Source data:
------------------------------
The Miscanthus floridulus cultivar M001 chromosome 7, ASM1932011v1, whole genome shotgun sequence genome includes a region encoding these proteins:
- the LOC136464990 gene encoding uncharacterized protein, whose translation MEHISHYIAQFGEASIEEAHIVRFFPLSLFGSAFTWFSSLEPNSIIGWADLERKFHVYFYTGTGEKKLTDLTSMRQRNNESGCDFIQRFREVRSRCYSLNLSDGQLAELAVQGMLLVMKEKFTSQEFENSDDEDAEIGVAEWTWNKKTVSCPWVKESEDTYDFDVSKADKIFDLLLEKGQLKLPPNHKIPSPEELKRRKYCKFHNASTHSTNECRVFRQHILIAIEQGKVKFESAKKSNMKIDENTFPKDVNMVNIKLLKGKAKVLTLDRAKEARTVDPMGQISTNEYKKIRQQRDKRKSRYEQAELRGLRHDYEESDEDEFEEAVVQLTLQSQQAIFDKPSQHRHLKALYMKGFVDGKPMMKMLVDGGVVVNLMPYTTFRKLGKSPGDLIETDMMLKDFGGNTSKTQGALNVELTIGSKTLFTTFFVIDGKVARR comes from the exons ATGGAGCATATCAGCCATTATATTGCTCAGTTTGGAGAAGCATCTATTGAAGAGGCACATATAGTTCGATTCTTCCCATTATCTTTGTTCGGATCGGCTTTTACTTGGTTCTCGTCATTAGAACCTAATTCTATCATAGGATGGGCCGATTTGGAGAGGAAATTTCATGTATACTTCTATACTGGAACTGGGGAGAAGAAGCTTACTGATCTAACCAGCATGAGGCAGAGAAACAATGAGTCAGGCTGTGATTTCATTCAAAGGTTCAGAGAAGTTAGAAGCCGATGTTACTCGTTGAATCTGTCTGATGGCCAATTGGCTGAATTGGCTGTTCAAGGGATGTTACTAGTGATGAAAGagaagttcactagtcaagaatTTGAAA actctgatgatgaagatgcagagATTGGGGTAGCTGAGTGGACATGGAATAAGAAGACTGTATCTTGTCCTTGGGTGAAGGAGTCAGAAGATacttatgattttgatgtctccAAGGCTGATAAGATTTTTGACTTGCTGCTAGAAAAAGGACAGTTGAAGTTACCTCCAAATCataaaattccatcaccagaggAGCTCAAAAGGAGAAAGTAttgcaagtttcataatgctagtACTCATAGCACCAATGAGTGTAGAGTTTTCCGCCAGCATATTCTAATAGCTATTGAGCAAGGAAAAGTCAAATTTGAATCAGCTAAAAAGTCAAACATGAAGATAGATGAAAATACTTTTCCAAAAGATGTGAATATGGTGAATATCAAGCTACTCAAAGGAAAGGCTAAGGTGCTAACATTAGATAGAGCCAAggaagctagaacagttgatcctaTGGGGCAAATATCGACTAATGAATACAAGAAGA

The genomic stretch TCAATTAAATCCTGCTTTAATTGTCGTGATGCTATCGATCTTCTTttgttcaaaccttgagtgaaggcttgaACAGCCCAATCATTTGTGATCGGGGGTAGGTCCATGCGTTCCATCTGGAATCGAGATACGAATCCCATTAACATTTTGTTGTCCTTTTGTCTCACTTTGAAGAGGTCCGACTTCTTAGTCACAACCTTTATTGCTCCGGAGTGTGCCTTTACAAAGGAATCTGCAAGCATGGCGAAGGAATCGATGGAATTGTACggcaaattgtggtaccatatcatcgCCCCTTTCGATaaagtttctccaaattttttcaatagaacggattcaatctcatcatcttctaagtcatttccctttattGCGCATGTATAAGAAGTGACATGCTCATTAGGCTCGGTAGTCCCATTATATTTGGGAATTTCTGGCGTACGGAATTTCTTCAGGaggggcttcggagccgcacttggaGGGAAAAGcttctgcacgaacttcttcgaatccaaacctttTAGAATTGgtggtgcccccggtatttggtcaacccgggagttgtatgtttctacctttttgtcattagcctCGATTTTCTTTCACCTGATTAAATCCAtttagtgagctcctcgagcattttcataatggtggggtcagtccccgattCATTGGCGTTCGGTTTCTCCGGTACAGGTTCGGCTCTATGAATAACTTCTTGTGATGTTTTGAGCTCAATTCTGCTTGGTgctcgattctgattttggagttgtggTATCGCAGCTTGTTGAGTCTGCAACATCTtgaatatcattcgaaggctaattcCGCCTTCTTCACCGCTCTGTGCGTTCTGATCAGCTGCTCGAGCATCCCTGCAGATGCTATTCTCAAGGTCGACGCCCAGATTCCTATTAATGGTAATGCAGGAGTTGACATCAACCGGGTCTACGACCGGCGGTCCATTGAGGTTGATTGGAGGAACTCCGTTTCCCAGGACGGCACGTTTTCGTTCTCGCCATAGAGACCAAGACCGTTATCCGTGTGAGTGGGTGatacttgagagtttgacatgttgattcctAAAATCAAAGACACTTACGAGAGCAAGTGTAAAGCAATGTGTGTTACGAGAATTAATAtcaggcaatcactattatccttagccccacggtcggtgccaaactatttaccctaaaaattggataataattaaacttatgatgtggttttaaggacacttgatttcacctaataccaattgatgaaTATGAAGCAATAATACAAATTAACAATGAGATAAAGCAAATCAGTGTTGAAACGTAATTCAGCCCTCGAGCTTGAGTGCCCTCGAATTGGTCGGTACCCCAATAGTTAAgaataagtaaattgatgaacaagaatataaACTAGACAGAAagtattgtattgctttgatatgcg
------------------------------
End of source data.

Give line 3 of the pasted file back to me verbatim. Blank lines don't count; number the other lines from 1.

The genomic stretch TCAATTAAATCCTGCTTTAATTGTCGTGATGCTATCGATCTTCTTttgttcaaaccttgagtgaaggcttgaACAGCCCAATCATTTGTGATCGGGGGTAGGTCCATGCGTTCCATCTGGAATCGAGATACGAATCCCATTAACATTTTGTTGTCCTTTTGTCTCACTTTGAAGAGGTCCGACTTCTTAGTCACAACCTTTATTGCTCCGGAGTGTGCCTTTACAAAGGAATCTGCAAGCATGGCGAAGGAATCGATGGAATTGTACggcaaattgtggtaccatatcatcgCCCCTTTCGATaaagtttctccaaattttttcaatagaacggattcaatctcatcatcttctaagtcatttccctttattGCGCATGTATAAGAAGTGACATGCTCATTAGGCTCGGTAGTCCCATTATATTTGGGAATTTCTGGCGTACGGAATTTCTTCAGGaggggcttcggagccgcacttggaGGGAAAAGcttctgcacgaacttcttcgaatccaaacctttTAGAATTGgtggtgcccccggtatttggtcaacccgggagttgtatgtttctacctttttgtcattagcctCGATTTTCTTTCACCTGATTAAATCCAtttagtgagctcctcgagcattttcataatggtggggtcagtccccgattCATTGGCGTTCGGTTTCTCCGGTACAGGTTCGGCTCTATGAATAACTTCTTGTGATGTTTTGAGCTCAATTCTGCTTGGTgctcgattctgattttggagttgtggTATCGCAGCTTGTTGAGTCTGCAACATCTtgaatatcattcgaaggctaattcCGCCTTCTTCACCGCTCTGTGCGTTCTGATCAGCTGCTCGAGCATCCCTGCAGATGCTATTCTCAAGGTCGACGCCCAGATTCCTATTAATGGTAATGCAGGAGTTGACATCAACCGGGTCTACGACCGGCGGTCCATTGAGGTTGATTGGAGGAACTCCGTTTCCCAGGACGGCACGTTTTCGTTCTCGCCATAGAGACCAAGACCGTTATCCGTGTGAGTGGGTGatacttgagagtttgacatgttgattcctAAAATCAAAGACACTTACGAGAGCAAGTGTAAAGCAATGTGTGTTACGAGAATTAATAtcaggcaatcactattatccttagccccacggtcggtgccaaactatttaccctaaaaattggataataattaaacttatgatgtggttttaaggacacttgatttcacctaataccaattgatgaaTATGAAGCAATAATACAAATTAACAATGAGATAAAGCAAATCAGTGTTGAAACGTAATTCAGCCCTCGAGCTTGAGTGCCCTCGAATTGGTCGGTACCCCAATAGTTAAgaataagtaaattgatgaacaagaatataaACTAGACAGAAagtattgtattgctttgatatgcg